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Theatre review: Rock of Ages

Rock of Ages has one final blast at the Winter Gardens Opera House this week before hanging up its skinny jeans for good. Catch it until Saturday if you fancy one last hit of nostalgia, Ricky Stack writes. Photo: the other Richard.

Some 18 years since its inception, jukebox musical Rock of Ages is catching the midnight train away from theatre stages. After gracing Broadway, the West End and touring the world, the 80’s glam metal themed show is currently on its final tour in the UK this year.

Born shortly after Queen-based musical, We Will Rock You, Rock of Ages builds its storyline around the lyrics from bands such as Whitesnake, Poison and Twisted Sister to create a simple but entertaining narrative that pokes fun at the period, but that also indulges in it.

Aspiring rocker Drew Boley works as a busboy in the infamous LA rock club, the Bourbon Room. His talent and ambition goes unnoticed until one day a sweet, country girl, Sherrie Christian, starts working as a waitress as she plans to become a (you guessed it) a famous Hollywood actress. The pair begin to pursue the American dream until greedy German property developers come to town and encourage the local mayor to clean up the Sunset Strip, demolishing the Bourbon Room in the process.

Club owner, Dennis Dupree calls in a favour from legendary frontman, Stacee Jaxx, to play a final gig with his troubled band, Arsenal, to raise money and save the Bourbon Room. But Stacee Jaxx brings his own set of problems and soon gets in the way of Drew and Sherrie’s budding romance.

It’s nothing you haven’t heard before, and yes, a lot of musicals are supposed to be flamboyant and silly, but continuing the same old trope makes it a product of its own demise. Back in 2005, this musical may have seemed fresh and energetic, but after almost two decades, the idea has become haggard and worn out, much like an aging rock band.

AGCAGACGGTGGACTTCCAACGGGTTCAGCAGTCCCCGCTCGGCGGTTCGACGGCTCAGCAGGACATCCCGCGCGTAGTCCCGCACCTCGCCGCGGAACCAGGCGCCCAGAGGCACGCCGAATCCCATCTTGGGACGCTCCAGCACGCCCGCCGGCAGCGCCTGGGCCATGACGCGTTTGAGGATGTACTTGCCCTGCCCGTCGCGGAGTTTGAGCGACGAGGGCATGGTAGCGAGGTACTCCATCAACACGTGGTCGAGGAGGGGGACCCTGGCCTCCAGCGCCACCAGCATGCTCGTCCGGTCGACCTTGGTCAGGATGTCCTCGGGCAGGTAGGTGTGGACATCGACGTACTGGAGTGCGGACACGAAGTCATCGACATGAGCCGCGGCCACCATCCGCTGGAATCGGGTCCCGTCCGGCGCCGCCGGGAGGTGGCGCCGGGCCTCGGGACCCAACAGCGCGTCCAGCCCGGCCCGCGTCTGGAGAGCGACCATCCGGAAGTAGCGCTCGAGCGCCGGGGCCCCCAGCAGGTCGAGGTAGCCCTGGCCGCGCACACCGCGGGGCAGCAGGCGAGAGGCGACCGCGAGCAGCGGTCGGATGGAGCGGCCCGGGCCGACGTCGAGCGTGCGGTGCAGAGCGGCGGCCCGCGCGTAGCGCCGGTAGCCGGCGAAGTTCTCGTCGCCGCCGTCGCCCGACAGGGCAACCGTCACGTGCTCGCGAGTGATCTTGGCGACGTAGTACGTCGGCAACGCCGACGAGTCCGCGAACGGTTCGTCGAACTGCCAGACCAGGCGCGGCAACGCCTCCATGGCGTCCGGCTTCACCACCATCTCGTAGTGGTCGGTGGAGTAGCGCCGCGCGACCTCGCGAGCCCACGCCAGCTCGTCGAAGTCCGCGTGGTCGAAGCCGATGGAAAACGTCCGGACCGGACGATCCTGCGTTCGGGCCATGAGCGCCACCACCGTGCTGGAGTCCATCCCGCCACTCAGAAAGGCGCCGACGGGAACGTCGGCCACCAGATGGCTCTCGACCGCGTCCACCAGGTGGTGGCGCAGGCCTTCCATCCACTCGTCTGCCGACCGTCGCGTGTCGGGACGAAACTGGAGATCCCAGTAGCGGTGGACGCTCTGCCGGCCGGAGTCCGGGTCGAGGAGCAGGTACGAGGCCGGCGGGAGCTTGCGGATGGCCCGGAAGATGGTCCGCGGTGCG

That’s not to say the cast don’t put on a good show. Leads Sam Turrell and Gabriella Williams clearly have the vocal chops to belt out those high Cs whilst dancing around stage with the rest of the talented ensemble cast. Narrator and bar dweller, Lonny, played by Tim Oxbrow, is perfect as the MC breaking the fourth wall, cracking jokes, and interacting with the audience – but buddied up with bar owner, Dupree, played by none other than Kevin Kennedy (THE Curly Watts from Coronation Street) causes nothing but hilarity, and together they really set the tone of the musical. Kennedy, reprising his role from the previous 2018 tour, has a surprisingly great voice and it’s evident he fits the role well.

With the world being in a different place than it was even in the noughties, some of the jokes are a bit cringe, and you feel you are laughing at the absurdity of it, rather than along with it. The two German property developers are caricatures that you might find in an old BBC sketch show, and you can’t help but feel a small script change could bring the characters back to life again. With one of the Germans being played overtly camp, the revelation to find out he is not gay “he’s just German” only serves to demonstrate how comedy has collectively moved on.

Perhaps an update or revision of the show could have seen it carry on for longer, or maybe it has simply just run its course, 18 years is nothing to sniff at after all, and the cast pull out all the stops to give you one more blast from the past before they finally lay it to Rock In Peace.

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